When to refinish and replace hardwood floors depends a lot on their overall condition, as well as your own wants and needs. If you’re preparing to refinish a basement, understand the best flooring choices are engineered and carpet. In most instances, hardwood is salvageable and refinishing is a viable option. However, just because hardwood is able to be refinished, doesn’t mean it’s the right choice. For instance, if the hardwood is more than fifty to nearly a century old, it’s probably time for complete replacement.
When to Refinish and Replace Hardwood Floors
If you are doing some other home improvement, such as a bedroom to home office conversion or just updating the interior, cost is a big factor. Although cost isn’t the only consideration to take into account when you are deciding between refinishing and replacing hardwood floors. As an example, think about future use in your own household. If you have children and pets, hardwood isn’t the best choice. So, if it is time for replacement, consider engineered materials or tile.
Hardwood floors take a lot of abuse, and over time they can become stained, warped, chipped or just dull. When your hardwood floor begins to appear worn out, you can refinish it to restore its original shine, or you can tear out the floor and completely replace it. —San Francisco Gate
Though hardwood floors are generally able to last for many decades, up to one-hundred years or more, in some instances, refinishing isn’t sufficient. There are times when too much damage is present and no amount of restoration will salvage the whole floor. So, when to refinish and when to replace depends on the following signs:
- Separation between boards. While it’s normal for small separations to occur in the winter when humidity levels decrease and the spaces close during spring and summer, if separation remains, it’s probably time for replacement.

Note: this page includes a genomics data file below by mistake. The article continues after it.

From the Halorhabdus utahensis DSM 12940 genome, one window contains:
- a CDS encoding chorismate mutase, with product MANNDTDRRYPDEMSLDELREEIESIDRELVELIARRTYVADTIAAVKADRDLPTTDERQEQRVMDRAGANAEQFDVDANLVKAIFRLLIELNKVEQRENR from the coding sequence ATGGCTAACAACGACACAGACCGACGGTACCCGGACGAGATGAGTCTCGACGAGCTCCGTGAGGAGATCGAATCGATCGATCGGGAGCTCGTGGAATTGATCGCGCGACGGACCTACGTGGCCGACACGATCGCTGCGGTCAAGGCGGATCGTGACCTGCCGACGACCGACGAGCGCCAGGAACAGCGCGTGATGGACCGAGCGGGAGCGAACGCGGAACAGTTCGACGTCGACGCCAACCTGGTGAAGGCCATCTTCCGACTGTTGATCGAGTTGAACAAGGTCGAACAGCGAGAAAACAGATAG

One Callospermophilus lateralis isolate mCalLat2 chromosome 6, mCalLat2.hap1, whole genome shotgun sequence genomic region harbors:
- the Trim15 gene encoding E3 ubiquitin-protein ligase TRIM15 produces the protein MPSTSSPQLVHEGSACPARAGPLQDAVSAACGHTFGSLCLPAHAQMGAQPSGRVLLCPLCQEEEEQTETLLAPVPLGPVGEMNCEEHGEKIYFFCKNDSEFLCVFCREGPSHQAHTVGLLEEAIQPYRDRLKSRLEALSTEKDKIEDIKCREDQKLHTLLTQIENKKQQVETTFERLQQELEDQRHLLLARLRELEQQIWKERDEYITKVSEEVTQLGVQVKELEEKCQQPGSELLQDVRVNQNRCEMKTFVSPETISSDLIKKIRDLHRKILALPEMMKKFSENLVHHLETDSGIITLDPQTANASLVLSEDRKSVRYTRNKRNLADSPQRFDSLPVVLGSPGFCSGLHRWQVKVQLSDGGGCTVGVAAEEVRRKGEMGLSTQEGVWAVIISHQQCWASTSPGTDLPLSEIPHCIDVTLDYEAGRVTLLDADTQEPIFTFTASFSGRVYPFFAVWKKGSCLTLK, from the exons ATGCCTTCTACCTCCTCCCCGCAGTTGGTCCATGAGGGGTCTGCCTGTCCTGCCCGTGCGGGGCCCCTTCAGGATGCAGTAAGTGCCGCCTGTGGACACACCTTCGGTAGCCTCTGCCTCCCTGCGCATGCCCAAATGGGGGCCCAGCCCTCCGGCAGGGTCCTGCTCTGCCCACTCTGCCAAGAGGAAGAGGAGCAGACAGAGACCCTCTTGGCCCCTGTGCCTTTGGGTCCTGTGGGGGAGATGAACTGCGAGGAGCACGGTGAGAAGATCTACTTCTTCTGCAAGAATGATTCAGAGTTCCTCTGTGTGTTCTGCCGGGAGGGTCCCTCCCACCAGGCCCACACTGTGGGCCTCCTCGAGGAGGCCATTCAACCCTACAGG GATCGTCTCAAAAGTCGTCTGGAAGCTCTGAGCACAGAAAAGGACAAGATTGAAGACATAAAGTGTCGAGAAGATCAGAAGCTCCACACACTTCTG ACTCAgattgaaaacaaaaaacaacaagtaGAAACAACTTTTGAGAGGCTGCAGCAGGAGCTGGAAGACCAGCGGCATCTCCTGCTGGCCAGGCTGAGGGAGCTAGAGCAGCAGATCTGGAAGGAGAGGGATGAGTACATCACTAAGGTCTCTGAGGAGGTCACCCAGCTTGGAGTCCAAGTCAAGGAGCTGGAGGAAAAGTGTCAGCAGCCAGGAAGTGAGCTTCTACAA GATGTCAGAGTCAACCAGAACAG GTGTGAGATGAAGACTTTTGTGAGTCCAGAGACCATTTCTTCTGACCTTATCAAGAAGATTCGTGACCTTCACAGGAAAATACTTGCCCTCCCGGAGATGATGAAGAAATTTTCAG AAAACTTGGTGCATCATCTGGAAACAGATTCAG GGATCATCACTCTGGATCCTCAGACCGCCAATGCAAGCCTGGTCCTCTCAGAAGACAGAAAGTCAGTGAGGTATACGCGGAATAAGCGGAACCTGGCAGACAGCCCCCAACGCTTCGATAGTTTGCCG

- Cupping. Higher edges on boards than in the centers is known as cupping. This warping generally cannot be mitigated and if spread throughout the entire floor, means it’s time to replace hardwood. It could also indicate a problem with the subfloor.
- Crowning. The exact opposite of cupping is crowning and as implied, means the centers bow up over the edges of boards. Crowning is generally the result of moisture imbalance and is also a sign there’s a larger problem at the root.
- Buckling. When hardwood pulls away from the subfloor, it’s known as buckling. Although this is not a common occurrence, it’s one that’s extreme. Buckling typically occurs after flooding and this means replacement is generally the only real option.
- Deep gouges and thickness. If a hardwood floor is littered with deep gouges, it’s often better to replace than refinish. Another consideration is how thick the boards are and the viability of removing another layer. If the floors have been refinished several times, replacement is a good choice.
When you’re ready to replace hardwood floors and have taken-up the old flooring, just phone 800-433-1094 or visit Pro Junk Dispatch and we’ll come out to pick up the materials and haul them away, along with any junk garbage.